a lot of this is best efforts rather than set in stone rules. Keeping the car at 100% all the time is probably not great. Never charging to 100% is also not the best. But don’t really worry about it too much.
Yep, go to 80% if you need to charge but won't be using the car for a few days. I actually went 2 months between charges recently due to severe lack of driving but other than that I've charged to 100% once a month.
 

·
Registered
Joined
·
583 Posts
You need to research into the characteristics of lithium batteries if you want to provide the best for it. For example if you needed 70% charge in one go then it is better to charge to 80% and use down to 10% than it is charging to 90% and use down to 20%. Look into charge cycles for across the percentage range, it's really surprising how many more miles the battery will last if you were to keep it in the 40-60% range, though this may be somewhat impractical. Also consider discharge rates I. E. Motor Power use when temperatures are cold. Having said this the battery is huge and the efficiency is great so unless you want to be a nerd then don't need to worry too much as long as your not leaving it at very high states of charge for prolonged periods.
 

·
Registered
Joined
·
412 Posts
All this over again?

no matter what, the more damaging thing to do to lithium ion is deep discharge. discharging to 10% is way worse than discharging to 20%... The concerns of charge to 90% or charge to 80% is way less important.

You told the previous poster to research into lithium batteries, I suggest that recommendation goes for you too... this fascination with how fully to charge the batteries is somehow overwhelming the more important things to follow on the care and feeding of lithium ion batteries....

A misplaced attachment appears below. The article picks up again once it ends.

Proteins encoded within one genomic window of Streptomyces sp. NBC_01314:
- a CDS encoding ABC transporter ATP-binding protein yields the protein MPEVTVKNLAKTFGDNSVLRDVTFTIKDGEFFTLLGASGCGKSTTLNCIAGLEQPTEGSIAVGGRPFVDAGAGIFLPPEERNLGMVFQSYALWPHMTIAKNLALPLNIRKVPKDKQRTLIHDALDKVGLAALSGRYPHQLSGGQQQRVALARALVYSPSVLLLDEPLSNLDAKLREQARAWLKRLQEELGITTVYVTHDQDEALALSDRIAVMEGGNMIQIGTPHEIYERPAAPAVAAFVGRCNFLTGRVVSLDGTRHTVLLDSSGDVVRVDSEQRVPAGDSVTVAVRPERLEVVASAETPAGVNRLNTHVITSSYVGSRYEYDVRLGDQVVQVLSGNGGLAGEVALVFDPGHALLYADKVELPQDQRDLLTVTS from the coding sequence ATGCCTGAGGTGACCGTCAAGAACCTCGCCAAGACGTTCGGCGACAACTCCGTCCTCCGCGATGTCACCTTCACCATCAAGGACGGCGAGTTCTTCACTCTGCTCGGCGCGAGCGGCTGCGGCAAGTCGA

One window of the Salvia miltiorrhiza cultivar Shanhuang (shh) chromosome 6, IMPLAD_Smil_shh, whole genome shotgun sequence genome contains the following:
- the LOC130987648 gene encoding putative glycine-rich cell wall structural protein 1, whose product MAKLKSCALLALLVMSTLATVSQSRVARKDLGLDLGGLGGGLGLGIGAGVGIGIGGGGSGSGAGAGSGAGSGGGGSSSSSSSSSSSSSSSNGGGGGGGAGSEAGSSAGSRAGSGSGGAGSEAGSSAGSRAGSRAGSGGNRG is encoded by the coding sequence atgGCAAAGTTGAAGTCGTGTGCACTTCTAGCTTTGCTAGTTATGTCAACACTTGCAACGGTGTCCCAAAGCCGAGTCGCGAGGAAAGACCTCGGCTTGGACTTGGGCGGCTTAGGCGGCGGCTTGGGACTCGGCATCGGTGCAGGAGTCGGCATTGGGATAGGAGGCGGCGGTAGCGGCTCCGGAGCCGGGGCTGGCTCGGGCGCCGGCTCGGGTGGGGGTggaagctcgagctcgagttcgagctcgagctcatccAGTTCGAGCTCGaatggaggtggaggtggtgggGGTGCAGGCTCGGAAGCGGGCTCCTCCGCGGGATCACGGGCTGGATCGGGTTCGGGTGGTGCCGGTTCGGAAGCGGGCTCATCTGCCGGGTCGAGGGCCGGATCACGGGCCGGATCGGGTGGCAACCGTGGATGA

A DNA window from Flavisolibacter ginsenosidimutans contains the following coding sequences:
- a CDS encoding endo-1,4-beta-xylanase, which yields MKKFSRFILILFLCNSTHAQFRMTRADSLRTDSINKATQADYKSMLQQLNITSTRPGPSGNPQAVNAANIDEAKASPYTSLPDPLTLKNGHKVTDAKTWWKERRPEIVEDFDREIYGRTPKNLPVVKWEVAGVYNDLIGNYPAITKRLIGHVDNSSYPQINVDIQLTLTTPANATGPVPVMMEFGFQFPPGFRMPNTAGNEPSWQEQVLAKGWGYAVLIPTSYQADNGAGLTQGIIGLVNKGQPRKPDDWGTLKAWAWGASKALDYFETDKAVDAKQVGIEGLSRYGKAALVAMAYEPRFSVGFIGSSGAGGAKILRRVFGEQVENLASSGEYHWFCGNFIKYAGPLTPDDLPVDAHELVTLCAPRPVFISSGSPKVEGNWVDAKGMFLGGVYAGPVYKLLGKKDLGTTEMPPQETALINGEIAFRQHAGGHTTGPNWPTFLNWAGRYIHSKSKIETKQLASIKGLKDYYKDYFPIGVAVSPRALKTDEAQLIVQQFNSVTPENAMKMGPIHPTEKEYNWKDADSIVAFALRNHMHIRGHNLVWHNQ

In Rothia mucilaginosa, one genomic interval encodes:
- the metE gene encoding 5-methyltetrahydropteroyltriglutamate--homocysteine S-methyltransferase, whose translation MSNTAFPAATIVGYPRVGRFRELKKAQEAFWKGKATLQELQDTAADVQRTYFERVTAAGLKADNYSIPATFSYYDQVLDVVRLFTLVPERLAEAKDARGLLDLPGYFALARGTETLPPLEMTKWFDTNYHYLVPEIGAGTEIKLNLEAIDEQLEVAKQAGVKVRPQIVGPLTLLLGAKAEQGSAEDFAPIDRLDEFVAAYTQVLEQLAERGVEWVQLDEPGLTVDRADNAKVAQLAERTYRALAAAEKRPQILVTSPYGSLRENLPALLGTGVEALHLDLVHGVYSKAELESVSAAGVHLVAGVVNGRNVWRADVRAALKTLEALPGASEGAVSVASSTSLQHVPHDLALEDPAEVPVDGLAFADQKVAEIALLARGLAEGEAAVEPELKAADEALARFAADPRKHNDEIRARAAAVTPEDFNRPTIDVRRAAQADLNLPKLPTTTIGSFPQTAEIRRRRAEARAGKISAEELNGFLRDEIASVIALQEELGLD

Greg
 

·
Registered
Kia e-Niro 4 MY20
Joined
·
650 Posts
Sincere question: Why or what makes the deep discharge so damaging?
A deep discharge can be fatal for lithium ion cells which is why an unused phone left uncharged for too long may not be chargeable again. Mobile phone batteries, for example, tend to have a protection circuit that shuts things off before the battery can be discharged to a damaging level.

The BMS in a car will do the same, calling the battery dead with sufficient margin to prevent the cells getting too close to actual full discharge.

From memory it’s something to do with causing material from the anode to be dissolved into the electrolyte and deposited onto the cathode, which basically knackers everything.
 

·
Registered
Joined
·
13 Posts
A deep discharge can be fatal for lithium ion cells which is why an unused phone left uncharged for too long may not be chargeable again.
Thanks for clarification! This is something I have unfortunately experienced with my old mobile phone.

However to cause this, the battery has been lengthened time at “0%” charge. This is for sure something to avoid!

Why is it advisable to avoid discharging to 10% instead of 20% assuming it could be avoided?
Say, I know I need 70% energy for my trip, is charging to 80% worse than charging to 90%? (In reality I would charge to 100% and not worry about the range).

I know it doesn’t make big impact whichever I do but would be nice to learn a thing or two more.
 
1 - 11 of 11 Posts
Top